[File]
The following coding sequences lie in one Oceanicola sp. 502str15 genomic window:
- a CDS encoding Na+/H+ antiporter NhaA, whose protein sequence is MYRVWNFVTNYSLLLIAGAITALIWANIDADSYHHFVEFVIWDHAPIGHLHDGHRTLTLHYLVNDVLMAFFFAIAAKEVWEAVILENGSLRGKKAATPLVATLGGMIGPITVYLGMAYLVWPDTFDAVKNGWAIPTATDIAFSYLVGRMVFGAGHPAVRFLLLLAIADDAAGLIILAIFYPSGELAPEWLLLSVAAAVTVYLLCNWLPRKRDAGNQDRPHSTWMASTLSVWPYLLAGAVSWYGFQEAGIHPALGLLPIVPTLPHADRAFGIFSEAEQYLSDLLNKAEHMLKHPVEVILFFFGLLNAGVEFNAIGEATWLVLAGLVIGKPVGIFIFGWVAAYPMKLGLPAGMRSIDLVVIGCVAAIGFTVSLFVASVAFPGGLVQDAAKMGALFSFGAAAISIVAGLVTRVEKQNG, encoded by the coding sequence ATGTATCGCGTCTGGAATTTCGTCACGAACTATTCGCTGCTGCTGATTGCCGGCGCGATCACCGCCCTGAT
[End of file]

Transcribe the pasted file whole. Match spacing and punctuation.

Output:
The following coding sequences lie in one Oceanicola sp. 502str15 genomic window:
- a CDS encoding Na+/H+ antiporter NhaA, whose protein sequence is MYRVWNFVTNYSLLLIAGAITALIWANIDADSYHHFVEFVIWDHAPIGHLHDGHRTLTLHYLVNDVLMAFFFAIAAKEVWEAVILENGSLRGKKAATPLVATLGGMIGPITVYLGMAYLVWPDTFDAVKNGWAIPTATDIAFSYLVGRMVFGAGHPAVRFLLLLAIADDAAGLIILAIFYPSGELAPEWLLLSVAAAVTVYLLCNWLPRKRDAGNQDRPHSTWMASTLSVWPYLLAGAVSWYGFQEAGIHPALGLLPIVPTLPHADRAFGIFSEAEQYLSDLLNKAEHMLKHPVEVILFFFGLLNAGVEFNAIGEATWLVLAGLVIGKPVGIFIFGWVAAYPMKLGLPAGMRSIDLVVIGCVAAIGFTVSLFVASVAFPGGLVQDAAKMGALFSFGAAAISIVAGLVTRVEKQNG, encoded by the coding sequence ATGTATCGCGTCTGGAATTTCGTCACGAACTATTCGCTGCTGCTGATTGCCGGCGCGATCACCGCCCTGAT